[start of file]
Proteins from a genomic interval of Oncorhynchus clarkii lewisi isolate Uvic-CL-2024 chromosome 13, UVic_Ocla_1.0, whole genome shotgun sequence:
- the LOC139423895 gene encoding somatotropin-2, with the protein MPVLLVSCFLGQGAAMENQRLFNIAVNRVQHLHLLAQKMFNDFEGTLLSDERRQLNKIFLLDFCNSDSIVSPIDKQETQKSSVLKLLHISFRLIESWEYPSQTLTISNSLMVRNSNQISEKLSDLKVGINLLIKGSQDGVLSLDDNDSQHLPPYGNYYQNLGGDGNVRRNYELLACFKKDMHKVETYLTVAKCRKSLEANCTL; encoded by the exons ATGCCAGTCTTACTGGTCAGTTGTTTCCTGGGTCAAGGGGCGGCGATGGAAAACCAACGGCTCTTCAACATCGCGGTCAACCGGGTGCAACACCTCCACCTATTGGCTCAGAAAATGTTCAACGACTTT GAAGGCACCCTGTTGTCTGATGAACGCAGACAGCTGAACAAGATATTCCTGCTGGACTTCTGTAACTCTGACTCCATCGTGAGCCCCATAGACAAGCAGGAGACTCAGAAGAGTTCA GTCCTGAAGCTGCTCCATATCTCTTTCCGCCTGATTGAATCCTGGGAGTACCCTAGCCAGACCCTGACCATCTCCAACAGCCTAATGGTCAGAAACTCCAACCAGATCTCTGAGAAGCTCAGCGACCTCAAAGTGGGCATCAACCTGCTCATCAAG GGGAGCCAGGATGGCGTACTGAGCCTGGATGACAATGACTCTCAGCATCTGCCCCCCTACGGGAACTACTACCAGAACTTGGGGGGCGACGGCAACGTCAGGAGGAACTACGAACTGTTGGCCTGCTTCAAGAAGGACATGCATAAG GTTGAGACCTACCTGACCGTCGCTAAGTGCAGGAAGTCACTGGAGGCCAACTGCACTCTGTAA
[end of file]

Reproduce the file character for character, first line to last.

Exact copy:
Proteins from a genomic interval of Oncorhynchus clarkii lewisi isolate Uvic-CL-2024 chromosome 13, UVic_Ocla_1.0, whole genome shotgun sequence:
- the LOC139423895 gene encoding somatotropin-2, with the protein MPVLLVSCFLGQGAAMENQRLFNIAVNRVQHLHLLAQKMFNDFEGTLLSDERRQLNKIFLLDFCNSDSIVSPIDKQETQKSSVLKLLHISFRLIESWEYPSQTLTISNSLMVRNSNQISEKLSDLKVGINLLIKGSQDGVLSLDDNDSQHLPPYGNYYQNLGGDGNVRRNYELLACFKKDMHKVETYLTVAKCRKSLEANCTL; encoded by the exons ATGCCAGTCTTACTGGTCAGTTGTTTCCTGGGTCAAGGGGCGGCGATGGAAAACCAACGGCTCTTCAACATCGCGGTCAACCGGGTGCAACACCTCCACCTATTGGCTCAGAAAATGTTCAACGACTTT GAAGGCACCCTGTTGTCTGATGAACGCAGACAGCTGAACAAGATATTCCTGCTGGACTTCTGTAACTCTGACTCCATCGTGAGCCCCATAGACAAGCAGGAGACTCAGAAGAGTTCA GTCCTGAAGCTGCTCCATATCTCTTTCCGCCTGATTGAATCCTGGGAGTACCCTAGCCAGACCCTGACCATCTCCAACAGCCTAATGGTCAGAAACTCCAACCAGATCTCTGAGAAGCTCAGCGACCTCAAAGTGGGCATCAACCTGCTCATCAAG GGGAGCCAGGATGGCGTACTGAGCCTGGATGACAATGACTCTCAGCATCTGCCCCCCTACGGGAACTACTACCAGAACTTGGGGGGCGACGGCAACGTCAGGAGGAACTACGAACTGTTGGCCTGCTTCAAGAAGGACATGCATAAG GTTGAGACCTACCTGACCGTCGCTAAGTGCAGGAAGTCACTGGAGGCCAACTGCACTCTGTAA